One of the forms of analysis and criticism that is best used with many works is the analysis of archetypal images. Many words and objects are images that have much deeper meanings and values than you, as a reader, take at face value. Many of the words and sentences in Dylan Thomas" "Do Not Go Gentle Into That Good Night" give away the poems underlying theme of darkness and death. .
One of the archetypal images Thomas uses is that of the wise old man. "Though wise men at their end know dark is right, because their words forked no lighting they do not go gentle into that good night." This passage speaks of wise men that fail. The archetypal definition of the wise man is one who possesses the qualities of insight, wisdom, cleverness, a spiritual principle, and much more. But aside from the fact that these men are wise, their words still mean nothing. This passage gives the reader an unmistakable image of darkness in the lives of even those who are wise. .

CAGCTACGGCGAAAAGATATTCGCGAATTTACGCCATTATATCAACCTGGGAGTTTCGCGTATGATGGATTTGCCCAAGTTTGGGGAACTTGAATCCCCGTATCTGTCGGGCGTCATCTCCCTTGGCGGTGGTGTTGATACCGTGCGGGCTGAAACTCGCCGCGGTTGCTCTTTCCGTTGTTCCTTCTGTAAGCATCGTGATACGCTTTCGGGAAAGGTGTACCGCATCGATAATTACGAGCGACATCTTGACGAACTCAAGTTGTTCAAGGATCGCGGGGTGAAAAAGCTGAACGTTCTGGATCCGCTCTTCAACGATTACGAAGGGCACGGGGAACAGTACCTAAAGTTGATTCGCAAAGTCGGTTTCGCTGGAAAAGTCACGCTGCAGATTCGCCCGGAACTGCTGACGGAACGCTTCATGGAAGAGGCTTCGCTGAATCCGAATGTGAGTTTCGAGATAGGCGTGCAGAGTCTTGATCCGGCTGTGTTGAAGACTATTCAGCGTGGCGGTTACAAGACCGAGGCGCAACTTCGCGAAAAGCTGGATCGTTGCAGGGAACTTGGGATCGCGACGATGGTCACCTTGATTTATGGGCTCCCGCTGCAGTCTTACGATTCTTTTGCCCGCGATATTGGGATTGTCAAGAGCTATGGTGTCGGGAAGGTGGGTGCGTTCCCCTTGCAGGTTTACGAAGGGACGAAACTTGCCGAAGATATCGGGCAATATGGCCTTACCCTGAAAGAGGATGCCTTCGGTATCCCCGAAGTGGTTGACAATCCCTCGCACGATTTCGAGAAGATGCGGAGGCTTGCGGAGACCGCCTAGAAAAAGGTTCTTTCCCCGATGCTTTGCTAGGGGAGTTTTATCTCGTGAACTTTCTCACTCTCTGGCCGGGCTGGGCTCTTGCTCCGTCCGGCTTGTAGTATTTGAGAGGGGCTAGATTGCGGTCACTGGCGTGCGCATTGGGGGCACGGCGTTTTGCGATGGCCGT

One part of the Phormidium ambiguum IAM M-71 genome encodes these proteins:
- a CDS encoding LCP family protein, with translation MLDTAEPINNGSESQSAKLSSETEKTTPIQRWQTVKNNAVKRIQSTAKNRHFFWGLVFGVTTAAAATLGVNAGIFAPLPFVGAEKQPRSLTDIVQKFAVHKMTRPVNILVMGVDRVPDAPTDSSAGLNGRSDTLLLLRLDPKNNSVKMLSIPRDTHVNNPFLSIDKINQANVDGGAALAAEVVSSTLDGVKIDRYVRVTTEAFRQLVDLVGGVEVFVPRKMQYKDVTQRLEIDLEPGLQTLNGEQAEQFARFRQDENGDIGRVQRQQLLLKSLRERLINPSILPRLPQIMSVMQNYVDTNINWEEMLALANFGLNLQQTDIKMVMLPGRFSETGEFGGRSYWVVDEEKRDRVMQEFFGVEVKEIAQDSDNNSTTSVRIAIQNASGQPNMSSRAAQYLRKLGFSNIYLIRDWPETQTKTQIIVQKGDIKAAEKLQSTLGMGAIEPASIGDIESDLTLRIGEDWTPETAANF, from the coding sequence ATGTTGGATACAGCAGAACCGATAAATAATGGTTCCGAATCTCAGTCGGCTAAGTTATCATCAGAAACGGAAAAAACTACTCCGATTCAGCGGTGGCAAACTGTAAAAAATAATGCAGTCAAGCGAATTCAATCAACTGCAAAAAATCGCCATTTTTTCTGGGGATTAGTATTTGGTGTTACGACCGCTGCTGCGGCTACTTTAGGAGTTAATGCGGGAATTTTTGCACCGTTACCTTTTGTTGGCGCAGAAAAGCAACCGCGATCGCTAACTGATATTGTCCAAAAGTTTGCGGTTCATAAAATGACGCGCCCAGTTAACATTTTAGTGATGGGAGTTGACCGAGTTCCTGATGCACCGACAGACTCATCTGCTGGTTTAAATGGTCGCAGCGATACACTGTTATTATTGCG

A second image that portrays this theme is the fourth stanza of the poem. "Wild men who caught and sang the sun in flight, and learn, too late, they grieved it on its way, do not go gentle into that good night." Here the image of the sun represents the passing of life. And the men, who were too late in catching the sun and grieved it on its way, are giving us the image that the sun is setting. Or, as it could be interpreted, the sun for that day is dying. Here again we have a passage that is giving us a clear image of darkness. And here, also, we see Thomas referring to death. .
One of the strongest, if not the strongest, images of darkness and death is shown in the last two lines of the poem. "Do not go gentle into that good night. Rage, rage against the dying of the light." The death of the light here shows us blackness: the ultimate darkness. This one line brings to light all of the darkness, death, and evil that is in this poem.